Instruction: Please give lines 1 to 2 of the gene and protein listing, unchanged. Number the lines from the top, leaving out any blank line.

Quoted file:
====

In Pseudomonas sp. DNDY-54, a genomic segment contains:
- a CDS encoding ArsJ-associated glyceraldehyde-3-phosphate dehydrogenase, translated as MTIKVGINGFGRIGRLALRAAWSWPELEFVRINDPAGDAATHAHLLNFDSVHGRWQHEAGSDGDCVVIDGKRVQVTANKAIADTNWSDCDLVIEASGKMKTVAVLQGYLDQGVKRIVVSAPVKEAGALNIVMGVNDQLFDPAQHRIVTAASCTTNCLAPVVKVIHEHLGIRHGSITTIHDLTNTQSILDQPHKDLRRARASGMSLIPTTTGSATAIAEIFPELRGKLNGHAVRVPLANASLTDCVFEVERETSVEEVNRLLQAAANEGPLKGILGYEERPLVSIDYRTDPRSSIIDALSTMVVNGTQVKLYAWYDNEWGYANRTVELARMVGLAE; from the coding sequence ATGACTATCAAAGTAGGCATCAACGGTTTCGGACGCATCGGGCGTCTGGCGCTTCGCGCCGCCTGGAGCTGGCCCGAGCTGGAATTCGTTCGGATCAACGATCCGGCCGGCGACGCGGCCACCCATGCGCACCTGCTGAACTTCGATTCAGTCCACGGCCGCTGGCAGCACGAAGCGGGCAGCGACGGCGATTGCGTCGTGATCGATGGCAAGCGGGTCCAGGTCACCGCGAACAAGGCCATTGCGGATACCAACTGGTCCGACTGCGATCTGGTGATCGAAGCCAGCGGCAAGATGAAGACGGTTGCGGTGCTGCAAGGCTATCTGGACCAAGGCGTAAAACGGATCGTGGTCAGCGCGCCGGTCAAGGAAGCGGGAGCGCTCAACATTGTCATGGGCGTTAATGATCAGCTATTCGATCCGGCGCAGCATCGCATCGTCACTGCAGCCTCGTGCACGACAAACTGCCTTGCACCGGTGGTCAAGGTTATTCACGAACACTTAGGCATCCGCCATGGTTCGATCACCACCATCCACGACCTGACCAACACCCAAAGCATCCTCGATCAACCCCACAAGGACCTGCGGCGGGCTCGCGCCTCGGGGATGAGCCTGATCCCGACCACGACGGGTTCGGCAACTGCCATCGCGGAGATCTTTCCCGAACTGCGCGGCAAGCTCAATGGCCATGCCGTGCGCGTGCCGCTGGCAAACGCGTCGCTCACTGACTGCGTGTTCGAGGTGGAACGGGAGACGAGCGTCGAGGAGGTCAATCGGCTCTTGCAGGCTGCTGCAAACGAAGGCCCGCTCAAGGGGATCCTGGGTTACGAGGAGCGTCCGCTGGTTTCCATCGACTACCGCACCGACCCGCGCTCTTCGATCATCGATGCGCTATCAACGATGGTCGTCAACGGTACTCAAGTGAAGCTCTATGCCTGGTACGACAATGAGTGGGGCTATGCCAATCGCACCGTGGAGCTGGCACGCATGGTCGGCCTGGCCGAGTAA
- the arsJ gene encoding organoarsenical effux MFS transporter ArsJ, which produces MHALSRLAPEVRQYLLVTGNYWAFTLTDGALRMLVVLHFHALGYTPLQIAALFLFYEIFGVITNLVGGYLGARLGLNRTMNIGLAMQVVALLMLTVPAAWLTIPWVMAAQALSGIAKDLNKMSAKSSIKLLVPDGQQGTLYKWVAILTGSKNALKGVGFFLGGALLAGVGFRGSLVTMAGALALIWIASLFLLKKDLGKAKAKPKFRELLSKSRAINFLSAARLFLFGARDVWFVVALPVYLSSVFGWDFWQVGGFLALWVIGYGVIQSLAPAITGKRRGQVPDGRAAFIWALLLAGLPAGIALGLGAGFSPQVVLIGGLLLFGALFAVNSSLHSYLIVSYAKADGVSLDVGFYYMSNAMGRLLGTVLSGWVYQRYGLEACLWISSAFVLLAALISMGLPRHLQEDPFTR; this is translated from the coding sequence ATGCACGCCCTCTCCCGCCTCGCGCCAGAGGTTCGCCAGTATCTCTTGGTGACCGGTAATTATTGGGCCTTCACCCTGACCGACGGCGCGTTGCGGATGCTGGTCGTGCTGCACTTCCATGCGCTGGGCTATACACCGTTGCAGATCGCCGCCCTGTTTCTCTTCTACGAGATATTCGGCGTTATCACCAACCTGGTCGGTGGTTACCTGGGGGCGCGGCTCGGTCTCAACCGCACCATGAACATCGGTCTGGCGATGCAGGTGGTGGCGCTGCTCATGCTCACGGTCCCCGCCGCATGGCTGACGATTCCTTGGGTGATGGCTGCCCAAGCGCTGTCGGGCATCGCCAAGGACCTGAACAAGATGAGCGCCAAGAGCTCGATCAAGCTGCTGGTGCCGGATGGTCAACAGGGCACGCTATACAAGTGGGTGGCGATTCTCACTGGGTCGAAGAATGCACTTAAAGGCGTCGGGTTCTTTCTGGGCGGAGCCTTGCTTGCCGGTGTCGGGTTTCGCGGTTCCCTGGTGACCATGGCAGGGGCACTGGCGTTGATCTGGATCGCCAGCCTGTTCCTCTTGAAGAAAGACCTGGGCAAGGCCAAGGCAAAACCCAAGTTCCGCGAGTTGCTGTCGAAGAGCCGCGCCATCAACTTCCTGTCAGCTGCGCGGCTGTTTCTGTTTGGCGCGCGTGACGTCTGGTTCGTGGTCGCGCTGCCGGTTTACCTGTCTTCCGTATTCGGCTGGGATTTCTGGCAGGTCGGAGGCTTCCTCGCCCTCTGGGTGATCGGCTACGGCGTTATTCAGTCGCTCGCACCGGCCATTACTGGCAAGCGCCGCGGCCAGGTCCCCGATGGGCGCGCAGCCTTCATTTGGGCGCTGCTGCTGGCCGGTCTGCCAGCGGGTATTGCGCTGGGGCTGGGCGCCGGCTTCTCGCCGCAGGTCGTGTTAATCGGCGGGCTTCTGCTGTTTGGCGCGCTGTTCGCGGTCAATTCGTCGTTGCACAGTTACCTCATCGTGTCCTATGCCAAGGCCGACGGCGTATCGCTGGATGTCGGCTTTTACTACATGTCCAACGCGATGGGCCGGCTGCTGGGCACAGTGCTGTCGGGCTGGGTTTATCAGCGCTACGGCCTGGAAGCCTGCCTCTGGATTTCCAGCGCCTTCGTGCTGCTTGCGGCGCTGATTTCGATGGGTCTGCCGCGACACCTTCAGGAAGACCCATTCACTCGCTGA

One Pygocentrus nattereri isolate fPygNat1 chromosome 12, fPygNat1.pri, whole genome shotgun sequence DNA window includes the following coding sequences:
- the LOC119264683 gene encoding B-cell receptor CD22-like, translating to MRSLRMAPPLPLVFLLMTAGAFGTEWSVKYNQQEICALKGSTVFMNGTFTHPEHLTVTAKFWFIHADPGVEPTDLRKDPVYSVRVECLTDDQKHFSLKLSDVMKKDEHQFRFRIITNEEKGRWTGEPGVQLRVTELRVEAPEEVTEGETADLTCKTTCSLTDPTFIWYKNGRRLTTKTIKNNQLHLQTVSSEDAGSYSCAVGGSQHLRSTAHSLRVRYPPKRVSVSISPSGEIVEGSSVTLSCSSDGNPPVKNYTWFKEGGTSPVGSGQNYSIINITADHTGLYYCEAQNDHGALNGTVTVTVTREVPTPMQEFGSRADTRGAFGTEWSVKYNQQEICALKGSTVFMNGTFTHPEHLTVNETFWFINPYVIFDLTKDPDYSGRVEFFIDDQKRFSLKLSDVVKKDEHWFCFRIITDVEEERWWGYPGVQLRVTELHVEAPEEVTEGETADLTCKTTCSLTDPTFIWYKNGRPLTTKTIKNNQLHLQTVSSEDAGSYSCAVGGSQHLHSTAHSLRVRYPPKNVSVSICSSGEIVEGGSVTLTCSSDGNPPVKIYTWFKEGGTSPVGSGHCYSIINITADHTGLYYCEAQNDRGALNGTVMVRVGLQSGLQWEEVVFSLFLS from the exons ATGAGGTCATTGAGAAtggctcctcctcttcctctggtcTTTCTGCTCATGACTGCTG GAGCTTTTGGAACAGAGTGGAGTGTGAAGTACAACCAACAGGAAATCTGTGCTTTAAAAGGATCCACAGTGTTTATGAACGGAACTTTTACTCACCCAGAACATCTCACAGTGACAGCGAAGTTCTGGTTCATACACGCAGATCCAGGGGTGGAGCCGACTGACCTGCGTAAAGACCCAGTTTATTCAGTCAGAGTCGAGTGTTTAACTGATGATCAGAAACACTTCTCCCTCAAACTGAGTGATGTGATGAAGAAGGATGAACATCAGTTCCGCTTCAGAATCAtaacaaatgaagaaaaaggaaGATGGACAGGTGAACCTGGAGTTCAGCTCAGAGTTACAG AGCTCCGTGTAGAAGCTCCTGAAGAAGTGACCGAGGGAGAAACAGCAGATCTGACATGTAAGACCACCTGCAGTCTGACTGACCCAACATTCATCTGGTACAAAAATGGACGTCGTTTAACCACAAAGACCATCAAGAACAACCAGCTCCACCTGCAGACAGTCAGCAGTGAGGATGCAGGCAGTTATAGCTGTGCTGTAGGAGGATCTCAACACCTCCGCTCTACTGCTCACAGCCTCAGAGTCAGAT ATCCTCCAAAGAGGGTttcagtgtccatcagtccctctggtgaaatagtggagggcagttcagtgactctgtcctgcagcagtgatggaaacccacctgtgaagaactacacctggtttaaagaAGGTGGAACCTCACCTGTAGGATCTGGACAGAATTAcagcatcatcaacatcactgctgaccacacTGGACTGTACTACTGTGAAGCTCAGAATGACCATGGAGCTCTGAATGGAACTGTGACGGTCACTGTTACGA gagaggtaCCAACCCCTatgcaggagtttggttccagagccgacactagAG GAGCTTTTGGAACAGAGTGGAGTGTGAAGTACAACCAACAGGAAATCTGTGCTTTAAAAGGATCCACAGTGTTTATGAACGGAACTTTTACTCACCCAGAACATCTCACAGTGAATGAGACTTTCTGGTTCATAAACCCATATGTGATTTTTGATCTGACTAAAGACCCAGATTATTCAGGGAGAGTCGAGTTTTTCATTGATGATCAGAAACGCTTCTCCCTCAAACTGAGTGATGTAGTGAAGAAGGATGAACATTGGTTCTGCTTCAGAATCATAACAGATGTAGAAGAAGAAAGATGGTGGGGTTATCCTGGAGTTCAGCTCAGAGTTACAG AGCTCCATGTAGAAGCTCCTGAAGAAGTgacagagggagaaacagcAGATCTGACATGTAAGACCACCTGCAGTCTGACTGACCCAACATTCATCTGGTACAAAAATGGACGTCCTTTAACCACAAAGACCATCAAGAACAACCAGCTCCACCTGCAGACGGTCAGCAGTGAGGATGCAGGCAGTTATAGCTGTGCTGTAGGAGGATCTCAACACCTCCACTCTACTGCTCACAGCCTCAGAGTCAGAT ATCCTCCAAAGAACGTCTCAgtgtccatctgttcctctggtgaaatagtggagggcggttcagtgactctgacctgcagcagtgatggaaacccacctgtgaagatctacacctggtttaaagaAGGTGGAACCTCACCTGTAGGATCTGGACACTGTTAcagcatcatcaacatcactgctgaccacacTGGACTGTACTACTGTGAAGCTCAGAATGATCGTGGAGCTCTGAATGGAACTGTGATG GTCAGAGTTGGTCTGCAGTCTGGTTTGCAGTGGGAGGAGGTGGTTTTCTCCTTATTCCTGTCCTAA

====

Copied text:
In Pseudomonas sp. DNDY-54, a genomic segment contains:
- a CDS encoding ArsJ-associated glyceraldehyde-3-phosphate dehydrogenase, translated as MTIKVGINGFGRIGRLALRAAWSWPELEFVRINDPAGDAATHAHLLNFDSVHGRWQHEAGSDGDCVVIDGKRVQVTANKAIADTNWSDCDLVIEASGKMKTVAVLQGYLDQGVKRIVVSAPVKEAGALNIVMGVNDQLFDPAQHRIVTAASCTTNCLAPVVKVIHEHLGIRHGSITTIHDLTNTQSILDQPHKDLRRARASGMSLIPTTTGSATAIAEIFPELRGKLNGHAVRVPLANASLTDCVFEVERETSVEEVNRLLQAAANEGPLKGILGYEERPLVSIDYRTDPRSSIIDALSTMVVNGTQVKLYAWYDNEWGYANRTVELARMVGLAE; from the coding sequence ATGACTATCAAAGTAGGCATCAACGGTTTCGGACGCATCGGGCGTCTGGCGCTTCGCGCCGCCTGGAGCTGGCCCGAGCTGGAATTCGTTCGGATCAACGATCCGGCCGGCGACGCGGCCACCCATGCGCACCTGCTGAACTTCGATTCAGTCCACGGCCGCTGGCAGCACGAAGCGGGCAGCGACGGCGATTGCGTCGTGATCGATGGCAAGCGGGTCCAGGTCACCGCGAACAAGGCCATTGCGGATACCAACTGGTCCGACTGCGATCTGGTGATCGAAGCCAGCGGCAAGATGAAGACGGTTGCGGTGCTGCAAGGCTATCTGGACCAAGGCGTAAAACGGATCGTGGTCAGCGCGCCGGTCAAGGAAGCGGGAGCGCTCAACATTGTCATGGGCGTTAATGATCAGCTATTCGATCCGGCGCAGCATCGCATCGTCACTGCAGCCTCGTGCACGACAAACTGCCTTGCACCGGTGGTCAAGGTTATTCACGAACACTTAGGCATCCGCCATGGTTCGATCACCACCATCCACGACCTGACCAACACCCAAAGCATCCTCGATCAACCCCACAAGGACCTGCGGCGGGCTCGCGCCTCGGGGATGAGCCTGATCCCGACCACGACGGGTTCGGCAACTGCCATCGCGGAGATCTTTCCCGAACTGCGCGGCAAGCTCAATGGCCATGCCGTGCGCGTGCCGCTGGCAAACGCGTCGCTCACTGACTGCGTGTTCGAGGTGGAACGGGAGACGAGCGTCGAGGAGGTCAATCGGCTCTTGCAGGCTGCTGCAAACGAAGGCCCGCTCAAGGGGATCCTGGGTTACGAGGAGCGTCCGCTGGTTTCCATCGACTACCGCACCGACCCGCGCTCTTCGATCATCGATGCGCTATCAACGATGGTCGTCAACGGTACTCAAGTGAAGCTCTATGCCTGGTACGACAATGAGTGGGGCTATGCCAATCGCACCGTGGAGCTGGCACGCATGGTCGGCCTGGCCGAGTAA